A satellite navigation receiver determines its position by measuring the distance between it and at least four navigation satellites in orbit around the Earth. The distances are measured by timing how long radio waves take to travel from the satellites to the receiver.
If a navigation receiver measures its distance from one satellite, the receiver position must lie on a sphere with a radius equal to the measured distance and with its centre located at that satellite. Using two satellites places the receiver position on a circle where two spheres, one centred on each satellite, intersect. Adding a third measurement fixes the receiver at one of two points where the two-satellite circle and the third sphere meet.
Three measurements might seem sufficient, since one of the two points can usually be ignored because it is not on the surface of the Earth, or is moving too quickly. However, adding a fourth satellite measurement not only resolves the two-point ambiguity, it also enables the receiver to derive its time reference from the clocks on the satellites, in effect using four spheres to locate the receiver in four dimensions – the three dimensions of space, plus time.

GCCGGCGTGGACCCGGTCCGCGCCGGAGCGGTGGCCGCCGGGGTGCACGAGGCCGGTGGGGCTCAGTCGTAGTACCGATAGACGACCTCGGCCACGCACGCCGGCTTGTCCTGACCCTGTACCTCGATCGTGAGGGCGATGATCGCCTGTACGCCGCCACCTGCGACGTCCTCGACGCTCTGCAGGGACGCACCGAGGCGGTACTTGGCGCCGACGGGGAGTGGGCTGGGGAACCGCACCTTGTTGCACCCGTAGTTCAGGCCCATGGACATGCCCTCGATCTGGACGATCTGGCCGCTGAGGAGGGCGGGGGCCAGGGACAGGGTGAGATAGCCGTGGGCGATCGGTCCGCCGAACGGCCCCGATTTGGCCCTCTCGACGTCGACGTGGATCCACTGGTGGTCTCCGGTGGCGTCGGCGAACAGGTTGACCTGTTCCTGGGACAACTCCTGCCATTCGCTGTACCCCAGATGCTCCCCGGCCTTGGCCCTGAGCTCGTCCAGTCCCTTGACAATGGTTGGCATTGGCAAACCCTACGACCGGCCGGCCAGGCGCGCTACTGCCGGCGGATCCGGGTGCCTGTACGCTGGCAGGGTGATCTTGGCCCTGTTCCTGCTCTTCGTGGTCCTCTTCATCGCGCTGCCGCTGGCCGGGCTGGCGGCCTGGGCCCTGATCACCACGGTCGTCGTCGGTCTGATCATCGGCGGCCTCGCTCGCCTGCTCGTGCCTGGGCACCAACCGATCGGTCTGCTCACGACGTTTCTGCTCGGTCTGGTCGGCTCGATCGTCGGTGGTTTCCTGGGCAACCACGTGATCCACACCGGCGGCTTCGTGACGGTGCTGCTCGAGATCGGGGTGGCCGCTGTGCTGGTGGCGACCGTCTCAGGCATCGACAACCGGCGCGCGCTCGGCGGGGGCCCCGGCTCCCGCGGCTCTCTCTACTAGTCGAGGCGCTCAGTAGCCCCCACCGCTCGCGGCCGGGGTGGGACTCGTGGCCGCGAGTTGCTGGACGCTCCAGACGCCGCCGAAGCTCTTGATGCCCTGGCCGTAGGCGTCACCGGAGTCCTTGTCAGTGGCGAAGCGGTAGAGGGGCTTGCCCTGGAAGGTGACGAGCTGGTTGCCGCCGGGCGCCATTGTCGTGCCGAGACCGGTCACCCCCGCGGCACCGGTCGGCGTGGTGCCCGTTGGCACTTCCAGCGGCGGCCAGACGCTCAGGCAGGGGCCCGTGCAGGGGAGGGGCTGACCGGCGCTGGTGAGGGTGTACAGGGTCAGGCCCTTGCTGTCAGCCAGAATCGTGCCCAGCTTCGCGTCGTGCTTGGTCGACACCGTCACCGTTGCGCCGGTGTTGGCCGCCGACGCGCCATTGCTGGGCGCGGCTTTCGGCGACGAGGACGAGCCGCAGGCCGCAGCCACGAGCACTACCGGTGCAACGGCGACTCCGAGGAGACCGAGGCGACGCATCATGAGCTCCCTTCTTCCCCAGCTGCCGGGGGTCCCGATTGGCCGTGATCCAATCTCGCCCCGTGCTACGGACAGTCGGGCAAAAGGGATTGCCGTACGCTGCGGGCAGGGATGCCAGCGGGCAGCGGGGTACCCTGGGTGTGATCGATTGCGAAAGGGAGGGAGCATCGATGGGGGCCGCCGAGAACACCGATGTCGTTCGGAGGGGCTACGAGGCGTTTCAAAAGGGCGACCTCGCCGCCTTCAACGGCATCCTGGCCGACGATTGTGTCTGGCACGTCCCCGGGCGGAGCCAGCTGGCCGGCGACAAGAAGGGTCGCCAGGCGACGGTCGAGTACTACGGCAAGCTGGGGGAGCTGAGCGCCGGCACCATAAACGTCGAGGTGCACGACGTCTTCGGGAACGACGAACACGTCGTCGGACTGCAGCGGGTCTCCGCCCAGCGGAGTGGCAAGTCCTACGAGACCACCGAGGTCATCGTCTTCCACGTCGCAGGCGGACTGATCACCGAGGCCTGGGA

Distance measurement is performed by timing how long radio signals broadcast by the satellites take to reach the receiver. The satellites transmit very accurate time signals, derived from on-board atomic clocks. The receiver compares the signal arrival time with the satellite time, giving the transit time. When the transit time is multiplied by the speed of the radio waves, this gives the distance to the satellite.
From the advent of celestial navigation using sextants and chronometers, accurate timekeeping has been the key to navigation. Modern navigation technology, with its increased precision derived from extremely accurate clocks, has transferred the timekeeping task from the navigator to the navigation satellite service provider.